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business models, strategies and technologies

The Habit model for nutritional nirvana – from science to personalised service

Necessity becomes a service – Habit turns nutrition around and makes it personal, empowering and attractive

Nutrition used to be “scientific” – an abstract standard we measure ourselves against, the realm of research labs and men in white coats telling us what’s a fact and what isn’t. It was hardly a business – except when there were all kinds of weird and wonderful “cures” to be sold, alleged to work miracles and requiring “just” a leap of purchasing faith.

US company Habit has completely rethought this passivising playing field, turned it around and got the consumer actively involved. Habit is a nutrition service that seems to merge the best features of personalised nutrition and food delivery, via data about you and your body. It’s a data-driven nutrition plan, customised to your body chemistry.The service starts off with a Habit kit that analyses how your body processes and metabolises food (the kit enables you to provide one saliva sample and three blood samples between downing an immensely rich and calorific nutrition shake). This provides Habit with enough scientific data to determine how your body with your specific DNA metabolises certain key food types. They then use this data this to create a nutrition plan customised for each user.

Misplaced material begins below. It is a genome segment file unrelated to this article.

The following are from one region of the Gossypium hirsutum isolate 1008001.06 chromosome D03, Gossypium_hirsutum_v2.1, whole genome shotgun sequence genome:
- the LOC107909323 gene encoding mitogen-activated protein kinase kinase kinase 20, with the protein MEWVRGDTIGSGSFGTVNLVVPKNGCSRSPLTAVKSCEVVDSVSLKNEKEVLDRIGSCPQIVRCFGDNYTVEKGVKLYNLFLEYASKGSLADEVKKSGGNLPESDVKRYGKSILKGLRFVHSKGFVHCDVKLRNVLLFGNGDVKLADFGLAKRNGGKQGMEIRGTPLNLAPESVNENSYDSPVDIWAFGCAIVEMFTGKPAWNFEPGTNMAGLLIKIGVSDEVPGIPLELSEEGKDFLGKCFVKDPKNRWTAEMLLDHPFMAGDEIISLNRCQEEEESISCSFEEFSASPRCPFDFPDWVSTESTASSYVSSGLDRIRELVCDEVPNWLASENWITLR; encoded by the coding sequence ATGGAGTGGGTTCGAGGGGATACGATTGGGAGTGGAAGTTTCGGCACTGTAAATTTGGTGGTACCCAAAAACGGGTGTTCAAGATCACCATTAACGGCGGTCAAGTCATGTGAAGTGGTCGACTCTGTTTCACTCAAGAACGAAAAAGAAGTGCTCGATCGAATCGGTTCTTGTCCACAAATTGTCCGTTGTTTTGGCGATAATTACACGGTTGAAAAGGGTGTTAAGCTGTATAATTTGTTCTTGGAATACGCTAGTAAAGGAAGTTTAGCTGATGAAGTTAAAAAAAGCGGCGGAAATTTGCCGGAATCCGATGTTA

After creating a customised-for-you eating plan, based on your biometrics, Habit then offers an opt-in meal delivery service, with meals designed for your body type as well as a health coaching service to help keep you on track.

Data-driven involvement

One of the key zingers about the Habit concept is that it ends the guesswork component in the whole nutrition/dieting/slimming continuum. It also gives the consumer “power” over his/her own fate, by involving them actively in a positive, data-based interaction. Instead of a generic “buy, do what they say, and pray” model, Habit drills down to what makes you you – your DNA and your metabolism. Either from a Habit kit or by importing your genetic data from companies like 23andMe.

We’re here to take data and turn it into wisdom.

´But without insight or action plans, any such data is pretty useless, and has no commercial or practical value. This value stems from the action that the data inspires, encourages and facilitates.

Moulding a wellness ecosystem

Habit fulfils this requirement by combining two emerging fields – meal delivery and biometric data – in a way that puts consumers in control. This seems to provide the semblance of a wellness ecosystem that Habit “owns” from start to finish. Habit gives you the personalised data you need to set up a wellness plan for yourself, the meals you need to eat to improve your lifestyle situation and a coach to keep you on track.

The Habit website repeatedly – and rather clumsily ·– asserts their commitment to a holistic approach and to an ongoing relationship with their customers – “so you always know how to feed the best version of you.” A brave but pushy business model, but a sad testament to how much remedial action is apparently needed to rescue our self-alienated lifestyles.